Charles James Poetic Creations

Charles James was so highly regarded by the 1950's fashion world that Christian Dior called his work "poetry" and Balenciaga praised his dressmaking skills as "pure art form."

Red Charles James Hat with black tassel from 1952 displayed on mannequin head
Charles James Hat 1952
©Metropolitan Museum
Gift of Mr. Harold Stevenson
and Mr. and Mrs. Miguel Ferreras
Considered to be America's first true couturier, James' zenith extended three decades with his architecturally sculptured ballgowns his undisputed jewels.

His creations were worn by society's most glamorous clientele, including Paleys, Hearsts, and Whitneys. His most devoted patron was Millicent Huddleston Rogers.

Charles James was born July 18, 1906 in Sandhurst, England where his father was stationed as an Army officer.

In 1924, with assistance from a family friend, James assumed an architecture department desk job in his mother's hometown of Chicago with Commonwealth Edison. He would later apply to couture the technical aspects he learned in the architecture department.

By 1926, he was ready to open a millinery shop. Two years later, James added a clothing line and moved his salon to Manhattan. Between the two world wars, he owned ateliers in Paris, London, and New York. He became one of America's most expensive couturiers.

James' instinctive ability to imagine a complex pattern in his mind's eye and then to wrap and drape the material into structural masterpieces shot him to the forefront of fashion couture.

Although the cantilevered skirts of his Petal Ballgown had a circumference of eighty feet and weighed ten pounds, by report, it could not have been more comfortable to wear.

Pale celery green dress in shape of flower petal by Charles James displayed on dress form
Charles James Petal Ballgown 1951
©Metropolitan Museum
Gift of Mr. and Mrs. Robert Coulson
The genius in his designs was not in outside ornamentation but in the precise cutting, seaming, and the intricate structure of each garment that was meant to transform the woman into a predetermined shape.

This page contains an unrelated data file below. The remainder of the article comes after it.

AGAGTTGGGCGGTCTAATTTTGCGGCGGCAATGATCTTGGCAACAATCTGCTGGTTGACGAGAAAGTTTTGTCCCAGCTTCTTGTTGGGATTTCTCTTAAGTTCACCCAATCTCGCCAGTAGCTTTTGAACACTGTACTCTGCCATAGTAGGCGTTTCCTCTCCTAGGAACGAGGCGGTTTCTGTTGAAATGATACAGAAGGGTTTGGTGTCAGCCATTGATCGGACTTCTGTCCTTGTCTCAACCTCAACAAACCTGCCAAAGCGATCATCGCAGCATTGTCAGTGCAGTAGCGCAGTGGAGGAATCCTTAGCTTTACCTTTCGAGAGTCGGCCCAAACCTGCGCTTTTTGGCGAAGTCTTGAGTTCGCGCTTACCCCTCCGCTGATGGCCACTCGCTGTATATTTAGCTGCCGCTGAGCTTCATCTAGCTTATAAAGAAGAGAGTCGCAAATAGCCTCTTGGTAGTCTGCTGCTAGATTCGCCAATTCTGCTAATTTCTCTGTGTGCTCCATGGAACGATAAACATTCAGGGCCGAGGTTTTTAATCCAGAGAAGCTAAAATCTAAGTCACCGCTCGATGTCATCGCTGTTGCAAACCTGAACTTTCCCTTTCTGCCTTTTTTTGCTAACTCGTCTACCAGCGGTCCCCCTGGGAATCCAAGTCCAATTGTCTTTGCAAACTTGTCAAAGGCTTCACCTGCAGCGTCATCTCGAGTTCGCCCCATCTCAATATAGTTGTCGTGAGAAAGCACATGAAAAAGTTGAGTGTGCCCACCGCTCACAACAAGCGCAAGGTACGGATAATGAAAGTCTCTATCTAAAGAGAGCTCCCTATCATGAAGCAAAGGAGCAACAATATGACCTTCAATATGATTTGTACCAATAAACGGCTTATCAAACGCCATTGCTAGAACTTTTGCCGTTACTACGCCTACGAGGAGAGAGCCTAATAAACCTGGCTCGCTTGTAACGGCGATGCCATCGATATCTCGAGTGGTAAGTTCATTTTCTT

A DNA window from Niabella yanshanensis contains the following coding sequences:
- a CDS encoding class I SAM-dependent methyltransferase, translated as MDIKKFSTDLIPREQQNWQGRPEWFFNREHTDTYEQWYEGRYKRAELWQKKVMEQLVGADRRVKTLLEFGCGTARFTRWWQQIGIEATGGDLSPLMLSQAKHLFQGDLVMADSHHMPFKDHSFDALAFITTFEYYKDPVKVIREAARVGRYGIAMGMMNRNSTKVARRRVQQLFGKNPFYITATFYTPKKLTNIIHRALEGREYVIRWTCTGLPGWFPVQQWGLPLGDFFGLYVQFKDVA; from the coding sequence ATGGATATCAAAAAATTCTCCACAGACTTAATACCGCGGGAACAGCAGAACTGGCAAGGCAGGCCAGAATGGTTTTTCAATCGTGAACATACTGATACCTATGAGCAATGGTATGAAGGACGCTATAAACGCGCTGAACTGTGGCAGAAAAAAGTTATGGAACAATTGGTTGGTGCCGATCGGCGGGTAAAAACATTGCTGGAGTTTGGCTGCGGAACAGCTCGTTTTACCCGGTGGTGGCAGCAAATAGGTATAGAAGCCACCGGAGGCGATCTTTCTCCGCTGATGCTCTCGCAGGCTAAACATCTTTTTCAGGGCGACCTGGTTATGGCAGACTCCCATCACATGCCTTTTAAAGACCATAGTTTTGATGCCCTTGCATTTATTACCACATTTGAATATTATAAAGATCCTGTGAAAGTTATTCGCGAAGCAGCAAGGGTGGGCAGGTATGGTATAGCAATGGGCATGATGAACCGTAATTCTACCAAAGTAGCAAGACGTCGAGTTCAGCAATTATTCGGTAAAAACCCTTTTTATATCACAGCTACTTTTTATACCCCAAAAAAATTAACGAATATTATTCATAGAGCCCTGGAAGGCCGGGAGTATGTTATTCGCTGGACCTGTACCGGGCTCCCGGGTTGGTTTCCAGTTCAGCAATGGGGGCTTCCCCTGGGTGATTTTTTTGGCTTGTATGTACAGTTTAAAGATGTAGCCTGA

Metropolitan Museum Commentary on the Butterfly Gown: "Like the metamorphosis from caterpillar to shimmering butterfly, the woman who wriggles into the narrow body of this gown assumes the enchantment of a winged beauty. For the effect, James exaggerated the torso length of the sheath with "the highest bustline in 125 years" and layered transparent tulle in unexpected colors to accrue depth of tone and iridescent shimmer to surrogate wings."

"The owner of this dress purchased it at Lord & Taylor for $1,250, the equivalent of $12,000 today. It was, by her recollection, surprisingly comfortable to wear despite its eight-pound weight and posterior amplitude."

Long Sheath style dress with train in shape of butterfly by Charles James on manequin
Charles James "Butterfly" 1955
©Metropolitan Museum
Gift of Friends of Costume Institute Gifts

Charles James named his Tree design for one of his clients, Marietta Peabody Fitzgerald Tree, mother of the model Penelope Tree, and also as a reference to the the silhouette resembling an uprooted tree.

Red Ballgown by Charles James 1955 named Tree displayed on mannequin
Charles James "Tree" 1955
©Metropolitan Museum
Gift of Mrs. Douglas Fairbanks, Jr.
James often heightened the drama of his designs with his asymmetrical structure in like colors with different reflective qualities. Always a perfectionist, he expressed his vision of artistry through rigorous engineering.

Orange cocktail dress by Charles James displayed on dress form
Charles James "Spiral" 1950
©Metropolitan Museum
Gift of Arturo and Paul Peralto Ramos
James considered his 1929 Taxi dress one of his most important artistic designs. The wrap over skirt was made without seams and said to be so easy to wear it could be slipped on in the backseat of a taxi. Sold at Best & Co, the garment sold for twenty-two dollars and was stocked sealed in a cellophane package.

Black wrap dress by Charles James name Taxi Dress displayed on mannequin
Charles James Taxi Dress 1932
©Metropolitan Museum
Gift of Alan W. Kornberg
Despite Charles James' innovative designs and creativity, he lacked the business acumen to stay ahead of his creditors. In 1957, shortly after the birth of his daughter, the Internal Revenue Service seized the contents of his showroom, his marriage dissolved, and James sank into semi-oblivion.

An ambulance was called to Charles James' residence at the Hotel Chelsea in New York on September 22, 1978. "It may not mean anything to you," James told the medics, "but I am what is popularly regarded as the greatest couturier in the Western world." He died the next day owing six months back rent

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